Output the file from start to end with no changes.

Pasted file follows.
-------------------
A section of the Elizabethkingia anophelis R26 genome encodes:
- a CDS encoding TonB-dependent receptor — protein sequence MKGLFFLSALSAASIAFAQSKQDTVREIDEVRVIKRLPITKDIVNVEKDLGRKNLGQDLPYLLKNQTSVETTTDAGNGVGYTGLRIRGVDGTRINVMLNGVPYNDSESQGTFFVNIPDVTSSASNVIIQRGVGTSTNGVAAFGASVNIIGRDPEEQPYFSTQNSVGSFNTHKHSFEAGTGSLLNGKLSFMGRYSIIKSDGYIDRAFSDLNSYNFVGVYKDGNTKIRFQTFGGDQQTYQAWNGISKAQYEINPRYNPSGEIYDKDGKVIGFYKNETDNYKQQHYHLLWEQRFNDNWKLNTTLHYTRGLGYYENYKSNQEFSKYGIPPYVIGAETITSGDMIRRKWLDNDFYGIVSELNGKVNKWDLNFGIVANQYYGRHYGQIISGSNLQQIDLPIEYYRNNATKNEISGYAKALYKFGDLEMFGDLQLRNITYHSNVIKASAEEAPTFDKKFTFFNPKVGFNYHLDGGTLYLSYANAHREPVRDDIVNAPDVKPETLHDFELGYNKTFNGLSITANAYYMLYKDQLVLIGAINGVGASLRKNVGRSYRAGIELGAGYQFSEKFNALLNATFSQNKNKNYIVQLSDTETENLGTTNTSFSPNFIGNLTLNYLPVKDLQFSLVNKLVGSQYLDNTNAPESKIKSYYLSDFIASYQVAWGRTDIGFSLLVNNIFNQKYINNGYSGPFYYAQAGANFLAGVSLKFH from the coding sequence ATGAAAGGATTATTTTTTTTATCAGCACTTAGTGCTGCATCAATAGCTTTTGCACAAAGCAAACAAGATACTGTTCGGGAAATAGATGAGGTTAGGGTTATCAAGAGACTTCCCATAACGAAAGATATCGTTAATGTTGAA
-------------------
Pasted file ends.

A section of the Elizabethkingia anophelis R26 genome encodes:
- a CDS encoding TonB-dependent receptor — protein sequence MKGLFFLSALSAASIAFAQSKQDTVREIDEVRVIKRLPITKDIVNVEKDLGRKNLGQDLPYLLKNQTSVETTTDAGNGVGYTGLRIRGVDGTRINVMLNGVPYNDSESQGTFFVNIPDVTSSASNVIIQRGVGTSTNGVAAFGASVNIIGRDPEEQPYFSTQNSVGSFNTHKHSFEAGTGSLLNGKLSFMGRYSIIKSDGYIDRAFSDLNSYNFVGVYKDGNTKIRFQTFGGDQQTYQAWNGISKAQYEINPRYNPSGEIYDKDGKVIGFYKNETDNYKQQHYHLLWEQRFNDNWKLNTTLHYTRGLGYYENYKSNQEFSKYGIPPYVIGAETITSGDMIRRKWLDNDFYGIVSELNGKVNKWDLNFGIVANQYYGRHYGQIISGSNLQQIDLPIEYYRNNATKNEISGYAKALYKFGDLEMFGDLQLRNITYHSNVIKASAEEAPTFDKKFTFFNPKVGFNYHLDGGTLYLSYANAHREPVRDDIVNAPDVKPETLHDFELGYNKTFNGLSITANAYYMLYKDQLVLIGAINGVGASLRKNVGRSYRAGIELGAGYQFSEKFNALLNATFSQNKNKNYIVQLSDTETENLGTTNTSFSPNFIGNLTLNYLPVKDLQFSLVNKLVGSQYLDNTNAPESKIKSYYLSDFIASYQVAWGRTDIGFSLLVNNIFNQKYINNGYSGPFYYAQAGANFLAGVSLKFH from the coding sequence ATGAAAGGATTATTTTTTTTATCAGCACTTAGTGCTGCATCAATAGCTTTTGCACAAAGCAAACAAGATACTGTTCGGGAAATAGATGAGGTTAGGGTTATCAAGAGACTTCCCATAACGAAAGATATCGTTAATGTTGAA